Ocean Thermal Energy Conversion (OTEC) technology uses a turbine generator to create renewable energy from the temperature difference between cold, deep seawater circulating in the ocean and surface seawater warmed by the sun. In order to produce power with the low temperature range, a working fluid with low boiling point is used.
The amount of energy created is dependant on the amount of water available to cool or heat the working fluid. The Okinawa OTEC project has a maximum capacity of 100kW, but since it does not always have access to the maximum capacity due to other seawater users, will often produce less electricty. This is due to the previous use of water by local industries and the Okinawa Deep Seawater Research Center, and does not hinder the project's goal of demonstration and testing.
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A: Since seawater temperature does not change rapidly, the power output is stable and prediction of potential power generation is more reliable than many other renewable sources. The seawater pumped in for use at an OTEC plant can be used for many different applications, offsetting the cost of initial pipeline investment.
A: Physicist Jacques-Arsène d'Arsonval of France first proposed the idea in 1881. Development has been intermittent since, but in response to the recent growth in interest in renewable energy, development has increased in countries such as the United States, France, China, and Japan.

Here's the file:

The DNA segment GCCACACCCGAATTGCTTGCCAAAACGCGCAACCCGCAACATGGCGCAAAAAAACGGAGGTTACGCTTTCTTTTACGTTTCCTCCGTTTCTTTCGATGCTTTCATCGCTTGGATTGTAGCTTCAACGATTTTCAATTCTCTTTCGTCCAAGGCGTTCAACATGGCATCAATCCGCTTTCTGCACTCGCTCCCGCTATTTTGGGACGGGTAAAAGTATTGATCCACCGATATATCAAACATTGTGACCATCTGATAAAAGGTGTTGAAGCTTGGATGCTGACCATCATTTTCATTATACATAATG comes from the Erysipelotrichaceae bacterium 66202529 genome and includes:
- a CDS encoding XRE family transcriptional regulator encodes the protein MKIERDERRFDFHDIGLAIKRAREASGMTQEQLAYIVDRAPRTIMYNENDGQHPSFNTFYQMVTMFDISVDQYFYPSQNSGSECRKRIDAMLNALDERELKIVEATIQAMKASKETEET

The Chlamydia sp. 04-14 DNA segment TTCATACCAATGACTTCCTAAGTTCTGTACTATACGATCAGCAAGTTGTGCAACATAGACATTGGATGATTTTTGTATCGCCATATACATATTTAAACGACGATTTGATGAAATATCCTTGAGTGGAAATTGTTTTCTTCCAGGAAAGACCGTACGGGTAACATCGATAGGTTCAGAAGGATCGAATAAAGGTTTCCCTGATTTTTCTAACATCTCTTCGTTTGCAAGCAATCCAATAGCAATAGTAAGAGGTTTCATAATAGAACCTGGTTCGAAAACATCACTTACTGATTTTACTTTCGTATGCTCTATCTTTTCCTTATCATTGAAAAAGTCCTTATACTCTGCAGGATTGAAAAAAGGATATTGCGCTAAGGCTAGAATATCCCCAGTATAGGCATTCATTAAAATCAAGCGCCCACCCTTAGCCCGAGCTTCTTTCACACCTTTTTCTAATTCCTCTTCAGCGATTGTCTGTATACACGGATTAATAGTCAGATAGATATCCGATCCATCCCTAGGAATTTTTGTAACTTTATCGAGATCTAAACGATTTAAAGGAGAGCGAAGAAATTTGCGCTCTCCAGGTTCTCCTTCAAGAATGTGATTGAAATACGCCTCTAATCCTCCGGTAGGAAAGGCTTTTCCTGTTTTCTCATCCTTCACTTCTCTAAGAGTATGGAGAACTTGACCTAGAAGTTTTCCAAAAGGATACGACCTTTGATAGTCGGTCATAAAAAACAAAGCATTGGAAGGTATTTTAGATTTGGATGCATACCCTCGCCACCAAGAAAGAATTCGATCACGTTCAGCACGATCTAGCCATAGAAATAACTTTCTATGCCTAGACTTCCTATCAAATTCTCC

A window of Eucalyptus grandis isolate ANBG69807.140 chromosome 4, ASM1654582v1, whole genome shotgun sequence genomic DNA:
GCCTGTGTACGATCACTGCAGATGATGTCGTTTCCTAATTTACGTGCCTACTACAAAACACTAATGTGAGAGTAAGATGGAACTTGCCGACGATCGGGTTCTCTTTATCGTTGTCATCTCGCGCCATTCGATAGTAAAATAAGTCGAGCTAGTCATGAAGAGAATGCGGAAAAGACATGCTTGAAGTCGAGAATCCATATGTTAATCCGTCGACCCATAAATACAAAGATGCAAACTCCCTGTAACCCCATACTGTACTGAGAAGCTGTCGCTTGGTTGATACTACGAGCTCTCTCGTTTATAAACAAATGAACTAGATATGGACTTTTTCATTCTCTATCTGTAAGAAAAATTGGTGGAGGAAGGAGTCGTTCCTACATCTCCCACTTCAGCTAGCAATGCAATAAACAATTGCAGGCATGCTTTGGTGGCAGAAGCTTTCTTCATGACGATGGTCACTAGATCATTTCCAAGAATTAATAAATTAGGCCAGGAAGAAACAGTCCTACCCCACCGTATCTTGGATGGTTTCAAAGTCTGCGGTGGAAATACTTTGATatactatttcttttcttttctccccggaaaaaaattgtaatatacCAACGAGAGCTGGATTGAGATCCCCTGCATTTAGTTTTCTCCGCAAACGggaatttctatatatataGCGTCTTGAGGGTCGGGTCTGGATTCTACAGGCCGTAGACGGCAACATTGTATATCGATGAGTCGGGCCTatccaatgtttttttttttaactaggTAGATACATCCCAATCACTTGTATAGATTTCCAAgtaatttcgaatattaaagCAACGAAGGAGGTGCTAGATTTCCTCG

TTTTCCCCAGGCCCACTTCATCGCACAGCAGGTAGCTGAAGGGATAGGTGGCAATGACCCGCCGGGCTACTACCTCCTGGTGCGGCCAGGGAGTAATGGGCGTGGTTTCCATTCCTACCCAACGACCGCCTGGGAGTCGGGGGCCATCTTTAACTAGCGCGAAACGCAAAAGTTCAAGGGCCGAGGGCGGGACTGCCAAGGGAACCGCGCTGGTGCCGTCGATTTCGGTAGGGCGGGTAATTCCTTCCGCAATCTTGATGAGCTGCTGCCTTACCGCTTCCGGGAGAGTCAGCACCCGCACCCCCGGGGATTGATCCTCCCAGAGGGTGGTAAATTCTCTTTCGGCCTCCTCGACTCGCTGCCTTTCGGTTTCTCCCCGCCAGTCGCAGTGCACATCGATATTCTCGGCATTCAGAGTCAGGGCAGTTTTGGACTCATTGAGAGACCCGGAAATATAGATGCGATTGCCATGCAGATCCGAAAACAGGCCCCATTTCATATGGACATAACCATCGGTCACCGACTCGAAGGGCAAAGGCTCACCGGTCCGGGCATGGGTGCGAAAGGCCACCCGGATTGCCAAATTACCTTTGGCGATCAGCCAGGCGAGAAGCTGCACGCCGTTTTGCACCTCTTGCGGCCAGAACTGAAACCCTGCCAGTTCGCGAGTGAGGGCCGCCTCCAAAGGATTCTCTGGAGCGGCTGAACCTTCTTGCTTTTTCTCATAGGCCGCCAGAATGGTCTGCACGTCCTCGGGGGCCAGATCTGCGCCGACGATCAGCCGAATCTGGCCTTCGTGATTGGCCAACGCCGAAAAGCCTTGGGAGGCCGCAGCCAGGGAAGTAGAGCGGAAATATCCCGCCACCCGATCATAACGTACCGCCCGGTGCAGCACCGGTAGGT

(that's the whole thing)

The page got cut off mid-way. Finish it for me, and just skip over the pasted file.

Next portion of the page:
A: With current technology, an annual temperature differeance of 20℃ or more is needed. This difference is found in sub-tropical and tropical regions such as the Okinawa, Kuroshio, and Ogasawara areas in Japan.
A: The potential power generation in Japan is 5,952MW within 30km of the shore. With no offshore distance limitation the potential is 173,569MW (Both in areas where the seawater temperature difference is 20 ℃ or more. The impact on marine environment is negligible due to comparatively small water intake).
In Okinawa, the potential for power generation is 2,797MW within 30km and 79,992MW without offshore distance limitation. Since the current power generation of Okinawa is 2,000MW, the potential could cover all needs in Okinawa. Source: NEDO report “A Business Understanding of Ocean Energy Potential” March 23, 2010
A: According to OEA-J the cost is estimated at 20 yen per kWh at 10,000kW class output and 10 yen per kWh with 100,000kW class output. There is currently no commercial class plant in operation anywhere in the world, however, several countries have projects in development.